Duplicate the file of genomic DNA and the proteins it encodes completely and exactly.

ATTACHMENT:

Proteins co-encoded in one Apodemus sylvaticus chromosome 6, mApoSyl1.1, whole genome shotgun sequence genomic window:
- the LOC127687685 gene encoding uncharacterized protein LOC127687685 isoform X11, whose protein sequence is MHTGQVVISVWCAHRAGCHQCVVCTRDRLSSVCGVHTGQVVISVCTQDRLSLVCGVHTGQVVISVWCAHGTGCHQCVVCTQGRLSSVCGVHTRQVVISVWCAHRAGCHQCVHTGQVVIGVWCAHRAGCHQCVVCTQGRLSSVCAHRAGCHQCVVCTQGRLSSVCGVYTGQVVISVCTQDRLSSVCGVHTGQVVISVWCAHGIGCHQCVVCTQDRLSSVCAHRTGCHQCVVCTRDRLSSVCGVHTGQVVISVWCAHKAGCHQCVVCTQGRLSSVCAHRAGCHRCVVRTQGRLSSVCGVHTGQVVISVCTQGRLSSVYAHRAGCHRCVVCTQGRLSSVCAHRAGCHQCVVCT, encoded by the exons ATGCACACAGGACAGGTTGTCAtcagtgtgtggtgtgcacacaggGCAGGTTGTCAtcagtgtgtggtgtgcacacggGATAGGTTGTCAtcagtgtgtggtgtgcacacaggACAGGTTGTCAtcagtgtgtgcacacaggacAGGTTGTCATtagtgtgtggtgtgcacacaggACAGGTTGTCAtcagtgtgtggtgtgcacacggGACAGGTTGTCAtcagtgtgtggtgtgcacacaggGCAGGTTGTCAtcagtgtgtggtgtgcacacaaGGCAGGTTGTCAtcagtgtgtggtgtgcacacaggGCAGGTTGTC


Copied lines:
Proteins co-encoded in one Apodemus sylvaticus chromosome 6, mApoSyl1.1, whole genome shotgun sequence genomic window:
- the LOC127687685 gene encoding uncharacterized protein LOC127687685 isoform X11, whose protein sequence is MHTGQVVISVWCAHRAGCHQCVVCTRDRLSSVCGVHTGQVVISVCTQDRLSLVCGVHTGQVVISVWCAHGTGCHQCVVCTQGRLSSVCGVHTRQVVISVWCAHRAGCHQCVHTGQVVIGVWCAHRAGCHQCVVCTQGRLSSVCAHRAGCHQCVVCTQGRLSSVCGVYTGQVVISVCTQDRLSSVCGVHTGQVVISVWCAHGIGCHQCVVCTQDRLSSVCAHRTGCHQCVVCTRDRLSSVCGVHTGQVVISVWCAHKAGCHQCVVCTQGRLSSVCAHRAGCHRCVVRTQGRLSSVCGVHTGQVVISVCTQGRLSSVYAHRAGCHRCVVCTQGRLSSVCAHRAGCHQCVVCT, encoded by the exons ATGCACACAGGACAGGTTGTCAtcagtgtgtggtgtgcacacaggGCAGGTTGTCAtcagtgtgtggtgtgcacacggGATAGGTTGTCAtcagtgtgtggtgtgcacacaggACAGGTTGTCAtcagtgtgtgcacacaggacAGGTTGTCATtagtgtgtggtgtgcacacaggACAGGTTGTCAtcagtgtgtggtgtgcacacggGACAGGTTGTCAtcagtgtgtggtgtgcacacaggGCAGGTTGTCAtcagtgtgtggtgtgcacacaaGGCAGGTTGTCAtcagtgtgtggtgtgcacacaggGCAGGTTGTC